24 November 2018

Annotated Game #202: Breaking the trend

Although my results hadn't been terrible in the previous three games of this open tournament (1 out of 3 versus much higher-rated opposition, including my first-ever win over a master), I hadn't played very well at all.  I consciously understood that I needed to break this trend (see "Streakiness in Chess Performance") and did so effectively with this fourth-round game, facing an Expert.

The most important factor, both psychologically and in terms of chess skills, was that I was able to reach a position-type I knew quite well out of the opening.  Objectively it's balanced for both sides until around move 17, when my opponent essentially wastes a tempo and I am able to seize the opportunity to take control of the a-file.  From there on, I have the initiative and am able to go up a pawn, although after a tense confrontation and tricky sequence in the center, we end up in a draw.

I think that the idea of having better success out of "comfortable" positions - regardless of the objective measurement of equality - has gained a lot of force in recent years, primarily due to Magnus Carlsen's ability to win from seemingly dead equal positions, and his deliberate strategy of choosing solid openings many times that have no theoretical advantage whatsoever.  It certainly worked in this case for me, as I knew what to do in the middlegame transition phase better than my opponent did, so was able to seize the initial opportunity when it appeared on the board.

[Event "?"]
[Site "?"]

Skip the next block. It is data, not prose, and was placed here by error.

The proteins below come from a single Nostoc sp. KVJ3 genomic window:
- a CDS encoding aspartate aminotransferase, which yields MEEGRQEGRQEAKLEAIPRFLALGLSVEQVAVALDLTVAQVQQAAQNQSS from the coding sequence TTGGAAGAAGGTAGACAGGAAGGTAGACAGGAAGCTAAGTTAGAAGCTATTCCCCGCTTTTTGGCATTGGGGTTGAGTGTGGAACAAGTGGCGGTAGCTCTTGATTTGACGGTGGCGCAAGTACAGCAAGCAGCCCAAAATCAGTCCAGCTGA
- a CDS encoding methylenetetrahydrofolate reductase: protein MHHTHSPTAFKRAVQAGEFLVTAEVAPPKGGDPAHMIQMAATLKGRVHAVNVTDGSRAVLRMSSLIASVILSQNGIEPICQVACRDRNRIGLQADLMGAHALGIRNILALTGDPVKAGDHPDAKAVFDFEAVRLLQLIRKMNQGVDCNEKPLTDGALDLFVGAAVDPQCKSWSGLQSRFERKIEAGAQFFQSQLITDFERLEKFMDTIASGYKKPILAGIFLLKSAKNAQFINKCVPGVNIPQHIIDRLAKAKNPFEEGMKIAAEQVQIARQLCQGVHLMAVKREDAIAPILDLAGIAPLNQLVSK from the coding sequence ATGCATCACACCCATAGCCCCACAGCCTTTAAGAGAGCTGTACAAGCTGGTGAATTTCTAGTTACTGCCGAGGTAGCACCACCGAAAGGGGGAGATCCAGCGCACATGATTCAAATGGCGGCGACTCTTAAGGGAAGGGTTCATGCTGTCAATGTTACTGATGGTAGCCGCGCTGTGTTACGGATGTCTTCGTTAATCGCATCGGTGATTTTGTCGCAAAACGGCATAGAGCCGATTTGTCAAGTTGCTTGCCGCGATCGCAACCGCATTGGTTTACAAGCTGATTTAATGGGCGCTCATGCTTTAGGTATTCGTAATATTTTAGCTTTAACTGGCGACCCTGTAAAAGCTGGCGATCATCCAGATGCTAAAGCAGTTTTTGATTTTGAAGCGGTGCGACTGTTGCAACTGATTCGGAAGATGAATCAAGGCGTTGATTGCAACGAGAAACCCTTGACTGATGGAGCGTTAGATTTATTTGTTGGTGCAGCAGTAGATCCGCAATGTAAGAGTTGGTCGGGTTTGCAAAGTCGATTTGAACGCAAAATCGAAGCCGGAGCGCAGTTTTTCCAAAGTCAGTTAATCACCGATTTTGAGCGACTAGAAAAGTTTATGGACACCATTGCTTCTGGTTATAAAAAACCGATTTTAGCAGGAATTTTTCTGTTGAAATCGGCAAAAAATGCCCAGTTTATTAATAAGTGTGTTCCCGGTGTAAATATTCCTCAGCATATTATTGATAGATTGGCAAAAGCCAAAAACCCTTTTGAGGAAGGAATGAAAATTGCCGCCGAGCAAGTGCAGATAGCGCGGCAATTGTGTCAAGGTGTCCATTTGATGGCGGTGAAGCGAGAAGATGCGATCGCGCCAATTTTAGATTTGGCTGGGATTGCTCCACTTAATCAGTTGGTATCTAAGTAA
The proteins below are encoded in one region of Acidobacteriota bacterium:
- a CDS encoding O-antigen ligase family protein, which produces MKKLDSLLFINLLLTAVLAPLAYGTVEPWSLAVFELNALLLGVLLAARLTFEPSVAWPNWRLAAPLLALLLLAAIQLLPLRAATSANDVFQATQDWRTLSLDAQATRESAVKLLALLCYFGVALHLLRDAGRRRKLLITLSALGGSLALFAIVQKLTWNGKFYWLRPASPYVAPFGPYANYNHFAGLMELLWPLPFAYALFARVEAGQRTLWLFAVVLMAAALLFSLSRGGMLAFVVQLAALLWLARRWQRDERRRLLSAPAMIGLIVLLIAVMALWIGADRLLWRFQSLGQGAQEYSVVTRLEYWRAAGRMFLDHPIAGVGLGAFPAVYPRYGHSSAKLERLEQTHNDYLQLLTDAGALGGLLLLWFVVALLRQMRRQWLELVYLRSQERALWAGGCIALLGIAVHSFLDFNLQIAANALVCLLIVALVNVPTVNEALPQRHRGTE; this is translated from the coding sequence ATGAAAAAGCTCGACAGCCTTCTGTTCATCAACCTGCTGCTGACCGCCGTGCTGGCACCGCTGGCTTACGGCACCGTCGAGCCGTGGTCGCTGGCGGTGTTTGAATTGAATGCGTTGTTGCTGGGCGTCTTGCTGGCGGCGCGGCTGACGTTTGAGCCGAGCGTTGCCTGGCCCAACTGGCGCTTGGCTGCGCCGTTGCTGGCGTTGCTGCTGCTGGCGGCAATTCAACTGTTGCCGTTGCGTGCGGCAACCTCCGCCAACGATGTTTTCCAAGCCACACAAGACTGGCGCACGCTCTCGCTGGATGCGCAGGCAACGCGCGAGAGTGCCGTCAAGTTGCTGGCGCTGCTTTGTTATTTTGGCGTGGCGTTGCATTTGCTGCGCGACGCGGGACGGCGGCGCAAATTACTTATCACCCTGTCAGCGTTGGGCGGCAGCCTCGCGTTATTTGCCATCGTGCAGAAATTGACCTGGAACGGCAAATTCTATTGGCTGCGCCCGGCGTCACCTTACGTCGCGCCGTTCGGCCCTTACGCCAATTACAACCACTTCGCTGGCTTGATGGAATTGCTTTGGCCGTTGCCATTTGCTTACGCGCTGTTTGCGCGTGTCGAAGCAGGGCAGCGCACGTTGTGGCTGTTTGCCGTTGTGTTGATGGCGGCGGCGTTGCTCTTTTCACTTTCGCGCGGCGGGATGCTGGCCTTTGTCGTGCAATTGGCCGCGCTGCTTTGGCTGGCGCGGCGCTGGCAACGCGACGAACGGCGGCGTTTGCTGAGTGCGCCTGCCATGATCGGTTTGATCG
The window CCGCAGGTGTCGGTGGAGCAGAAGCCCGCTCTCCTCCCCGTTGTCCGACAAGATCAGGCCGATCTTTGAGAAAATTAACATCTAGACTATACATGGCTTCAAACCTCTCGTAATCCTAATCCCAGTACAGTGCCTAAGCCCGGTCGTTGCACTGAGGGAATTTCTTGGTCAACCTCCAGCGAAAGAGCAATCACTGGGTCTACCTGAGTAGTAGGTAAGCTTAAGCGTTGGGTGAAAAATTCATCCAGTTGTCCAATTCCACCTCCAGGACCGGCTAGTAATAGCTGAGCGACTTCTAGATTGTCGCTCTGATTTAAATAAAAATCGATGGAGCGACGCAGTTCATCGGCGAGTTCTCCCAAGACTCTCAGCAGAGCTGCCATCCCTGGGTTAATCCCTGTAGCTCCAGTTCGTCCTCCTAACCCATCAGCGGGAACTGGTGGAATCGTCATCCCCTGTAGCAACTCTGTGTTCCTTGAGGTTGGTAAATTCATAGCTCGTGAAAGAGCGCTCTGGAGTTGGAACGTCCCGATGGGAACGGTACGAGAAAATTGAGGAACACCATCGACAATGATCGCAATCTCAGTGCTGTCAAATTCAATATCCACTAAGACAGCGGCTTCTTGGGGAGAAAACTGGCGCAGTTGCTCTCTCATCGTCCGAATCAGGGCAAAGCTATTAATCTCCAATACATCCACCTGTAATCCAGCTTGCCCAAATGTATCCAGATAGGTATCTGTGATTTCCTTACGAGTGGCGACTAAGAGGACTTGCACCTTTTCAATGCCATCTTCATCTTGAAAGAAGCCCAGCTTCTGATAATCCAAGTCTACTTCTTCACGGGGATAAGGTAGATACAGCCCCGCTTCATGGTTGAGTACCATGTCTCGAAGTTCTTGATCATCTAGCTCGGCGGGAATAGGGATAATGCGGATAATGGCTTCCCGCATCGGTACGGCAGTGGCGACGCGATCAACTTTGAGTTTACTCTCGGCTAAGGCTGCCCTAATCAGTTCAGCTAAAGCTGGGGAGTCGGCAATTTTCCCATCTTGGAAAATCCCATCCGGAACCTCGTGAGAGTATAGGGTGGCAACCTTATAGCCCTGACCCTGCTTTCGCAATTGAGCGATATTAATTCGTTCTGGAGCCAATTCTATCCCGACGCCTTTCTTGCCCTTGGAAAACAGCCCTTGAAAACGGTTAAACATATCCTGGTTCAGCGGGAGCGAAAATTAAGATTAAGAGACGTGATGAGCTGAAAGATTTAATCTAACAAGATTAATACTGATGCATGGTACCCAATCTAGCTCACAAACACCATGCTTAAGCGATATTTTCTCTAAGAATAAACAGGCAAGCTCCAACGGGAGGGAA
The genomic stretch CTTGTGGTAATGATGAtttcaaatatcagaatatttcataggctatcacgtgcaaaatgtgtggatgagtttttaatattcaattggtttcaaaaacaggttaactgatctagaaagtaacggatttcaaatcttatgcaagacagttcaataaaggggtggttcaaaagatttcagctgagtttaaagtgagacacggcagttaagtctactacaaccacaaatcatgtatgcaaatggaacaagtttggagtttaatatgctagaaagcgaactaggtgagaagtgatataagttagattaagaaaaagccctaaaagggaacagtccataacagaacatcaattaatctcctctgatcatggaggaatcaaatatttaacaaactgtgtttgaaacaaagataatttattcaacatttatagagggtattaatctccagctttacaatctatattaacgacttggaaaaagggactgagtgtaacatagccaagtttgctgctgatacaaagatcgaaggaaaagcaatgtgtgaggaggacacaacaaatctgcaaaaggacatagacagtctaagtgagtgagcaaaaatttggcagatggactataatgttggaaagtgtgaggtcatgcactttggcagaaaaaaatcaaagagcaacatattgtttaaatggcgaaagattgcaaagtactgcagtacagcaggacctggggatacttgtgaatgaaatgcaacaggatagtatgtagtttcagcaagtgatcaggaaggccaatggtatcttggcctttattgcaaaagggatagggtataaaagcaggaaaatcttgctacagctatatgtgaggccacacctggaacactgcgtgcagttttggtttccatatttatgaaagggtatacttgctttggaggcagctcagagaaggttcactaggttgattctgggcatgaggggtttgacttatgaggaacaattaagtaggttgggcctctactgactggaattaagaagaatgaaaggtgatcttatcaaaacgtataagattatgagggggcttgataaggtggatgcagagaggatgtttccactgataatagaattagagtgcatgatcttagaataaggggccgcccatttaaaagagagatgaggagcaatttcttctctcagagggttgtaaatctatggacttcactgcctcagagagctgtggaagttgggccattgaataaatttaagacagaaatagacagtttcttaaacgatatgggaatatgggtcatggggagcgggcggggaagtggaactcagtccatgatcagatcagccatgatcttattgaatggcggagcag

[Date "????.??.??"]
[Round "?"]
[White "ChessAdmin"]
[Black "Expert"]
[Result "1/2-1/2"]
[ECO "A26"]
[Annotator "ChessAdmin/Komodo 11.2"]
[PlyCount "84"]

{A26: English Opening vs King's Indian with ...Nc6 and d3} 1. c4 g6 2. Nc3 Bg7
3. g3 d6 4. Bg2 Nf6 {going for a King's Indian setup, which was expected, even
with a somewhat unusual move-order.} 5. Nf3 O-O 6. O-O e5 7. d3 Nc6 8. Rb1 a5
9. a3 Re8 10. Bg5 h6 11. Bxf6 {the idea behind the exchange is that White's
dark-square bishop is constrained by all of the pawns on dark squares, so is
best traded for the Nf6, which is normally a good attacking piece for Black on
the kingside.} Bxf6 12. b4 axb4 13. axb4 {everything so far is very standard.}
Bg7 14. b5 Ne7 15. Qb3 {generally speaking, in these types of English
formation, it's sometimes hard to figure out where to put the queen. Here, it
seems clear that b3 is an excellent square, as it supports the b-pawn, doubles
up on the b-file, and lines up on the a2-g8 diagonal. There are no obvious
drawbacks, even with Black lining up his bishop to oppose the queen.} f5 $5 {
an uncommon (only one game in the database), aggressive play by Black, which
however is in keeping with typical KID ideas.} (15... Be6 16. Nd2 c6 17. Rfc1
d5 18. bxc6 bxc6 19. Qd1 Ra7 20. Na4 f5 21. cxd5 cxd5 22. Nc5 Bf7 23. Rb7 Rxb7
24. Nxb7 Qd7 25. Nc5 Qd6 26. e3 d4 27. Nb7 Qd7 28. Nc5 Qd6 29. Nb7 Qd7 30. Nc5
{Georgiev,K (2660)-Akopian,V (2600) Tilburg 1993 1/2-1/2 (41)}) (15... c6 16.
Rfd1 d5 17. cxd5 cxd5 18. d4 e4 19. Ne1 Qd6 20. e3 g5 21. Rdc1 Be6 22. b6 Rec8
23. Na4 Rxc1 24. Rxc1 Rc8 25. Rb1 Rd8 26. Nc2 h5 27. Na3 Bd7 28. Bf1 h4 29. Nb5
Qf6 30. Na7 {Oral,T (2415)-Simacek,P (2255) Prague 1997 1/2-1/2 (42)}) 16. Nd2
{this was played in the only DB game (see below for that continuation). It's a
common idea in the English, unleashing the Bg2 being the main idea.} (16. Nd5
Nxd5 17. cxd5 $11 {is preferred by Komodo. This is another common idea in the